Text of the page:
What does Novo Nordisk’s commitment mean in practice? How can you show that you care about global issues whilst continuing to focus on commercial viability?
Linking Millennium Development Goal Three: the commitment to empower women and promote gender equality, with its business operations clearly makes good business sense for Novo Nordisk. The company can have the most impact here – specifically in improving the situation for women living with diabetes in the developing world. We mustn’t however forget the other seven goals – there are eight in total.
The responsibility of laying the foundations for long-term economic growth has to ultimately rest at governmental level, although businesses can create the employment, the markets and the value-added goods and services that allow developing countries to benefit from economic globalization. As employers in the developing world, businesses have the ability to facilitate the growth of healthy communities, encourage education and nurture skills development. This ultimately results in benefits for the company.
As 2008 marks the half way point to achieving the MDGs, it seems as though many governments are waking up to the fact that there is much that still remains to be done if the targets are to be met. The UK’s equivalent Call to Action earlier this year launched by both Prime Minister Gordon Brown and UN Secretary General Ban-Ki Moon, resulted in 62 Chief Executives from global companies such as Cadbury’s, Google and Tata pledging their support to the goals’ objectives.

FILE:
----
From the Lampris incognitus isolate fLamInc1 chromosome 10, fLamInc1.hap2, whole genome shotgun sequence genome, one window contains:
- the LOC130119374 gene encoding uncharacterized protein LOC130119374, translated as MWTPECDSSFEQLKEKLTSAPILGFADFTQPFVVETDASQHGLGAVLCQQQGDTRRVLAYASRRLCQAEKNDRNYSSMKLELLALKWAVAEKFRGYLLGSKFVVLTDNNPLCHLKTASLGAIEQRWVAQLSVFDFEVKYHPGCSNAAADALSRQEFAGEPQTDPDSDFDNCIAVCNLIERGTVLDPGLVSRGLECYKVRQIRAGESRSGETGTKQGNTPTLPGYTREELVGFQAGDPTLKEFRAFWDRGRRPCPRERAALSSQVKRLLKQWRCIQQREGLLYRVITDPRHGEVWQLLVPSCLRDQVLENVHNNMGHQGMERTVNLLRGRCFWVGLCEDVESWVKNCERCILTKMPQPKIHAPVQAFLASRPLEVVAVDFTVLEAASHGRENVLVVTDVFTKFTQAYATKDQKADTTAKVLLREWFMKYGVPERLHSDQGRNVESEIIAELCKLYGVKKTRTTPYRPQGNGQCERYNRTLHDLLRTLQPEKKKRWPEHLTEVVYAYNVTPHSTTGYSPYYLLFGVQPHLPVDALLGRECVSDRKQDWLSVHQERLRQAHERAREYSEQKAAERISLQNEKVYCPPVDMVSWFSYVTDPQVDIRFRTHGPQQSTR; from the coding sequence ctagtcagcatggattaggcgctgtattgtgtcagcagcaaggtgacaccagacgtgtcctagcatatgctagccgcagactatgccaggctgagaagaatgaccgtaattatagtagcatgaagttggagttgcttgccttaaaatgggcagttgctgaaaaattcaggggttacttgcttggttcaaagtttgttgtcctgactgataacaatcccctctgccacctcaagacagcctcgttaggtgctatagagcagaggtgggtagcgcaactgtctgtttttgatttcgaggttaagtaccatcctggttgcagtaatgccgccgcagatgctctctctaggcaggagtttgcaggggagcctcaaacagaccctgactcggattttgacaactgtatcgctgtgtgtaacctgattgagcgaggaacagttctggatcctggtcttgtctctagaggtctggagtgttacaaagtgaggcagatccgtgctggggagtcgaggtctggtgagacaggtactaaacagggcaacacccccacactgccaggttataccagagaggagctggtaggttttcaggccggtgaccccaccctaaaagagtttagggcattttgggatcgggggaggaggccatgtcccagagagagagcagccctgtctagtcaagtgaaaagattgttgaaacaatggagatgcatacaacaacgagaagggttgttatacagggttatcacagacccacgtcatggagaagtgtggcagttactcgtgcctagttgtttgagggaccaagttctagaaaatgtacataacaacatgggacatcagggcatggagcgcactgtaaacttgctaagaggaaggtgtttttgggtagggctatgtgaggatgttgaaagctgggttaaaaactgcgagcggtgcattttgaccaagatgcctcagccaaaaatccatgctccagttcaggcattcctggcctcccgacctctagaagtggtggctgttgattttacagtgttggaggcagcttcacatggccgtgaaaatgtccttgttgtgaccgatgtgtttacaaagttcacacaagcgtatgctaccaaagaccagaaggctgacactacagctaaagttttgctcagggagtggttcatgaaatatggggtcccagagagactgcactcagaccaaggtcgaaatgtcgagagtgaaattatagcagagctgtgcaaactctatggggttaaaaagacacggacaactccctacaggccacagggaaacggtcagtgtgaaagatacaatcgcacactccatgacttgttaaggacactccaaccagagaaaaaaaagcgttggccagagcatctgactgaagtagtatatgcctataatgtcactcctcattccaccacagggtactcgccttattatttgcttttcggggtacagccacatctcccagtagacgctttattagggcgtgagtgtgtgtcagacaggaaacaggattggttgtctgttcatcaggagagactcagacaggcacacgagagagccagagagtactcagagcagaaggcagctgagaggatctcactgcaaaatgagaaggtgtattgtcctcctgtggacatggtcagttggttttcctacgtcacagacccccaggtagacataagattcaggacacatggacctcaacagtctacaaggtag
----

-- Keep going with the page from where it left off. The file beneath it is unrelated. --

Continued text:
Following September’s high level meeting in New York, the UN needs to hold all those that pledge their name to achieving the MDGs to account. Key questions must now be answered – What does this commitment mean in practice? How can you show that you care about global issues whilst continuing to focus on commercial viability? How can you demonstrate your commitment when your business is so far removed from the eight objectives set? Only by working through these issues can governments, businesses and NGOs work together to make sure that the next six years really do count.
Deepa Mirchandani, email@example.com
Deepa specialises in corporate community investment and research. She has led work with clients including Deloitte & Touche, BP and the Nationwide Foundation where projects have ranged from evaluating Charity of the Year schemes and carrying out community consultation, research and evaluation. Previously, Deepa worked for FTSE’s Responsible Investment Team, specifically engaging Spanish companies on the FTSE4Good Index Series, a business advisory company providing strategic growth advice to companies in the “green” business space and has also managed a property maintenance company. Deepa has extensive experience in the not-for-profit sector and has held campaigns and policy positions at Amnesty International UK and Save the Children Fund. Deepa graduated with a Politics & Spanish degree from Sussex University and also holds an MSc in Latin American Politics.